House Speaker J. Dennis Hastert yesterday named Bush loyalist Rep. Peter Hoekstra, Michigan Republican, to head the chamber’s intelligence committee.
Mr. Hoekstra, who currently heads the panel’s subcommittee on technical and tactical intelligence, will succeed Rep. Porter J. Goss, Florida Republican, who stepped aside as chairman after his nomination Aug. 10 to become director of central intelligence.
“Pete has big shoes to fill, but I am confident he will do an excellent job,” Mr. Hastert, Illinois Republican, said yesterday.
The intelligence committee is currently at the center of several different proposals — sparked by the September 11 commission’s final report last month — for revamping U.S. intelligence and the restructuring of congressional oversight of the CIA and the Department of Homeland Security.
Democrats welcomed the appointment. Rep. C.A. Dutch Ruppersberger, Maryland Democrat, said he was “pleased” with the appointment of a man he called “a hardworking, dedicated, patriotic American, who will ensure that politics have no place in the intelligence community.”
But though the panel — formally known as the House Permanent Select Committee on Intelligence — was once known for cooperation across the aisle, the atmosphere has been made increasingly partisan in recent months by election-year conflict, which came to a head in disputes last month over the 2005 intelligence authorization bill.
Democrats said the bill did not authorize enough spending on counterterrorism, but Republicans countercharged that they were showboating and politicizing intelligence issues.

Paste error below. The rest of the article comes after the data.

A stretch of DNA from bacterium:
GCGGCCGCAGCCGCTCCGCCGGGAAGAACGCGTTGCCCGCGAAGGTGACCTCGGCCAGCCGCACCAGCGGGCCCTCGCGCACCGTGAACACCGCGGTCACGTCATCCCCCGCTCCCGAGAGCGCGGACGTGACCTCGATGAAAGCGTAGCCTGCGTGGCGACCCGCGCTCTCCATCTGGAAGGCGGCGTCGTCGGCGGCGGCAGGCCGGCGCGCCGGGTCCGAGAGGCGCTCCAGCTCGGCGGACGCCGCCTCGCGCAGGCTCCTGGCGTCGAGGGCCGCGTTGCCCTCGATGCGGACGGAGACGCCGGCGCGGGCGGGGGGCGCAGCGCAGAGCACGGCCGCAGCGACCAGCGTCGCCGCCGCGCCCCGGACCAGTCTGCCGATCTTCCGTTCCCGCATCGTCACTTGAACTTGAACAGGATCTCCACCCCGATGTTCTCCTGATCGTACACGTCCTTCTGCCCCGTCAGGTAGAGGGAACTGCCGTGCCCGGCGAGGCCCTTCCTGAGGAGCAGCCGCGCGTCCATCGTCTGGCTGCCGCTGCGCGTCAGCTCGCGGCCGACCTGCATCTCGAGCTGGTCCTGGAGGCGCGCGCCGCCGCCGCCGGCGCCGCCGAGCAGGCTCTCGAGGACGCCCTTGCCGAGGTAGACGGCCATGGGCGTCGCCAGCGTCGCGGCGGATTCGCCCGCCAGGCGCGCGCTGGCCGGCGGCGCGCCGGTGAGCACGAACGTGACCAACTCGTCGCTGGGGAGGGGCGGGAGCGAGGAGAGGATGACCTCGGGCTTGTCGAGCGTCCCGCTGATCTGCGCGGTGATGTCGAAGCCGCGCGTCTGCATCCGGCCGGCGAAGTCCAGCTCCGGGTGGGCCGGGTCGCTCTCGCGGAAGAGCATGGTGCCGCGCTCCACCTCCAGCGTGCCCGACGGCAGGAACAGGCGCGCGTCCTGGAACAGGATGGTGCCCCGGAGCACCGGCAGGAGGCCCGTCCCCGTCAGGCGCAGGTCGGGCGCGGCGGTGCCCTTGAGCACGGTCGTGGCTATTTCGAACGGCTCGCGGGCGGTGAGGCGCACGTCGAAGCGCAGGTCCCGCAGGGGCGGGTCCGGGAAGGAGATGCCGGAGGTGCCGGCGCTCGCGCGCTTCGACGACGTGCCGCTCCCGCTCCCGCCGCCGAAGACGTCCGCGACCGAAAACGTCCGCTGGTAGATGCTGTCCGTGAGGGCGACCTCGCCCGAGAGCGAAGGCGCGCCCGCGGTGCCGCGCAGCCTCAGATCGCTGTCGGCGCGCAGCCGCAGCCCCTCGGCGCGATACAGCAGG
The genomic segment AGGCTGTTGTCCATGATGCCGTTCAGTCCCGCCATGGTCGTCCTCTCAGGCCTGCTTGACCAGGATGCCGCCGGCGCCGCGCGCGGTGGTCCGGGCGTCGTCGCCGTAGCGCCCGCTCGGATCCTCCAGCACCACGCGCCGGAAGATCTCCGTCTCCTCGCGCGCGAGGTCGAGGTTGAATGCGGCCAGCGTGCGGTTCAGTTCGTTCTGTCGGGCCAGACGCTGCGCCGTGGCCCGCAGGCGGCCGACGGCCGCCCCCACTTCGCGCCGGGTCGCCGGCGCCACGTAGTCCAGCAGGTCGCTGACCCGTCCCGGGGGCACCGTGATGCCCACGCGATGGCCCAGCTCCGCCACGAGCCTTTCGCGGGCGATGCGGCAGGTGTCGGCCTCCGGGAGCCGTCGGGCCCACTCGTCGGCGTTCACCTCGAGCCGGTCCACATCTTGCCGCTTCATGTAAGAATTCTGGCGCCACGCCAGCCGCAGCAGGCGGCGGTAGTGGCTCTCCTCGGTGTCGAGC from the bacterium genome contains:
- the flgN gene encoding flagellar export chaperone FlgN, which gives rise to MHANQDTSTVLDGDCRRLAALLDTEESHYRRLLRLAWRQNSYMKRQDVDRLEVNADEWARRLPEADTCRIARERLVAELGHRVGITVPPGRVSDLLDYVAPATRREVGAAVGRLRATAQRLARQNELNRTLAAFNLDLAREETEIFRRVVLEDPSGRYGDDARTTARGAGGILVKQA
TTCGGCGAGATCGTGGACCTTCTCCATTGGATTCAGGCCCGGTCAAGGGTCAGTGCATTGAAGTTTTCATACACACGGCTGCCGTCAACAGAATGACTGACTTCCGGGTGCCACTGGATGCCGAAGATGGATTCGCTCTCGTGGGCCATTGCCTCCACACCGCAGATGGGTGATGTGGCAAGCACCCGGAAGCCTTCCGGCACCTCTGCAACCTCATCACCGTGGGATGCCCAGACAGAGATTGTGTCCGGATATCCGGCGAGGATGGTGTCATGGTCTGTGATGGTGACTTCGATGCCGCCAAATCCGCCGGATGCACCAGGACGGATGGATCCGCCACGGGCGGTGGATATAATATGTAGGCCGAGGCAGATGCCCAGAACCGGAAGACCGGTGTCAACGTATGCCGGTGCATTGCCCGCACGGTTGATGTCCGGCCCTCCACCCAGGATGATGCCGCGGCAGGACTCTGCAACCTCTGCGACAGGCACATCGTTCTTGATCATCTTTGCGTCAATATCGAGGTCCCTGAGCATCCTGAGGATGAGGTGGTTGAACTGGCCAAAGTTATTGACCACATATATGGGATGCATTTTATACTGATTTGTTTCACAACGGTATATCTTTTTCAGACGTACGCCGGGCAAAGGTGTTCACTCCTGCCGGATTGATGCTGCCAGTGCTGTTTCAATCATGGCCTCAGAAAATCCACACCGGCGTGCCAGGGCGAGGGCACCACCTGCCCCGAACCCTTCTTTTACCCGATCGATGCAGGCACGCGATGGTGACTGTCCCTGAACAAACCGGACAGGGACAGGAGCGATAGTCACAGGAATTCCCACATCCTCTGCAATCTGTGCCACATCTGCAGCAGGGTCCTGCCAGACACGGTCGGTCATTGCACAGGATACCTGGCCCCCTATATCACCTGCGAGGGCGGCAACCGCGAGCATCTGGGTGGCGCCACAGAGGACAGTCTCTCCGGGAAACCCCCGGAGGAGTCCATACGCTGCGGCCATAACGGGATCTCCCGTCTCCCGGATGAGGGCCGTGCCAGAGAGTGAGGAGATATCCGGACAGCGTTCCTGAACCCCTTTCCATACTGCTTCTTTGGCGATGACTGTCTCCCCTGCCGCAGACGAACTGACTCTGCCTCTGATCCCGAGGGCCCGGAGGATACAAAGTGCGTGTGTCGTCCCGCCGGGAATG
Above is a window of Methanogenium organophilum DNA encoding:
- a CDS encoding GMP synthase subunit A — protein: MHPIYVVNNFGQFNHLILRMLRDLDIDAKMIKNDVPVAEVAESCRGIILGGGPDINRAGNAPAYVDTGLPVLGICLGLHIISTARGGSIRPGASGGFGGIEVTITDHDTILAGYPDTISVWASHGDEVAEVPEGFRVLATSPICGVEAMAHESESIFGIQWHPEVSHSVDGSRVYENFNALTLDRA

In a thinly veiled reference to that dispute, the panel’s senior Democrat, Rep. Jane Harman of California, said she had spoken with Mr. Hoekstra, who “agreed that the committee sorely needs to get back to bipartisanship.”
In announcing the new chairman, Mr. Hastert referred to Mr. Hoekstra’s interest in Iraq — he was tapped by the speaker to lead a congressional delegation there just before the turnover of power to the U.S.-backed interim administration — and the Michigan congressman has loyally defended President Bush on the issue, attending a White House ceremony on the anniversary of the war earlier this year.
According to Congressional Quarterly, his “loyalty index” — the proportion of votes on which he supported the party’s House leadership — was 95 percent.
Like Mr. Hastert, Mr. Hoekstra opposed the establishment of the September 11 commission, and he has also expressed skepticism about some of its proposals, according to the Detroit News.